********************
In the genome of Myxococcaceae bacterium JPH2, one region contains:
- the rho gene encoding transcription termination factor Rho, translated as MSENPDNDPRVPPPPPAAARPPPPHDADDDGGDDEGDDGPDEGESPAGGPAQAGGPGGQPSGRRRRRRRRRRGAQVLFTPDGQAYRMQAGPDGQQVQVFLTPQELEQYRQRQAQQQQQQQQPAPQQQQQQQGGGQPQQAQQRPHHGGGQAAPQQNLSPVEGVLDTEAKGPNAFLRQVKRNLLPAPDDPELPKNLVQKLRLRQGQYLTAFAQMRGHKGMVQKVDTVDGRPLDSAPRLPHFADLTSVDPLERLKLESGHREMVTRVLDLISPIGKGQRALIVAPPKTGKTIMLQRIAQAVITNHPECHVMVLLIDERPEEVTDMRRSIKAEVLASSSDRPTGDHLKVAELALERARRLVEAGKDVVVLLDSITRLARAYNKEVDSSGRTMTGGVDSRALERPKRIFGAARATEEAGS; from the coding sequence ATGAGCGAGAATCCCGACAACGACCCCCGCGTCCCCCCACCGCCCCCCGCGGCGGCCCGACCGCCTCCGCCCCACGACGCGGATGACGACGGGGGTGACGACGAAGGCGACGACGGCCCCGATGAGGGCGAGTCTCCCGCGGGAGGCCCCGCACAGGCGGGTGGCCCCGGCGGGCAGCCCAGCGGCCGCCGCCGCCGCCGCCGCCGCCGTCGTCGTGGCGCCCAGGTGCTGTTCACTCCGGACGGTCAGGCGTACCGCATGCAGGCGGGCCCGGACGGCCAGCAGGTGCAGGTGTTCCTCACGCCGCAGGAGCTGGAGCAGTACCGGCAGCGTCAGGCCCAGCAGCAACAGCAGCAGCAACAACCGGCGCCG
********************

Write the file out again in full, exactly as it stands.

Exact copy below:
In the genome of Myxococcaceae bacterium JPH2, one region contains:
- the rho gene encoding transcription termination factor Rho, translated as MSENPDNDPRVPPPPPAAARPPPPHDADDDGGDDEGDDGPDEGESPAGGPAQAGGPGGQPSGRRRRRRRRRRGAQVLFTPDGQAYRMQAGPDGQQVQVFLTPQELEQYRQRQAQQQQQQQQPAPQQQQQQQGGGQPQQAQQRPHHGGGQAAPQQNLSPVEGVLDTEAKGPNAFLRQVKRNLLPAPDDPELPKNLVQKLRLRQGQYLTAFAQMRGHKGMVQKVDTVDGRPLDSAPRLPHFADLTSVDPLERLKLESGHREMVTRVLDLISPIGKGQRALIVAPPKTGKTIMLQRIAQAVITNHPECHVMVLLIDERPEEVTDMRRSIKAEVLASSSDRPTGDHLKVAELALERARRLVEAGKDVVVLLDSITRLARAYNKEVDSSGRTMTGGVDSRALERPKRIFGAARATEEAGS; from the coding sequence ATGAGCGAGAATCCCGACAACGACCCCCGCGTCCCCCCACCGCCCCCCGCGGCGGCCCGACCGCCTCCGCCCCACGACGCGGATGACGACGGGGGTGACGACGAAGGCGACGACGGCCCCGATGAGGGCGAGTCTCCCGCGGGAGGCCCCGCACAGGCGGGTGGCCCCGGCGGGCAGCCCAGCGGCCGCCGCCGCCGCCGCCGCCGCCGTCGTCGTGGCGCCCAGGTGCTGTTCACTCCGGACGGTCAGGCGTACCGCATGCAGGCGGGCCCGGACGGCCAGCAGGTGCAGGTGTTCCTCACGCCGCAGGAGCTGGAGCAGTACCGGCAGCGTCAGGCCCAGCAGCAACAGCAGCAGCAACAACCGGCGCCG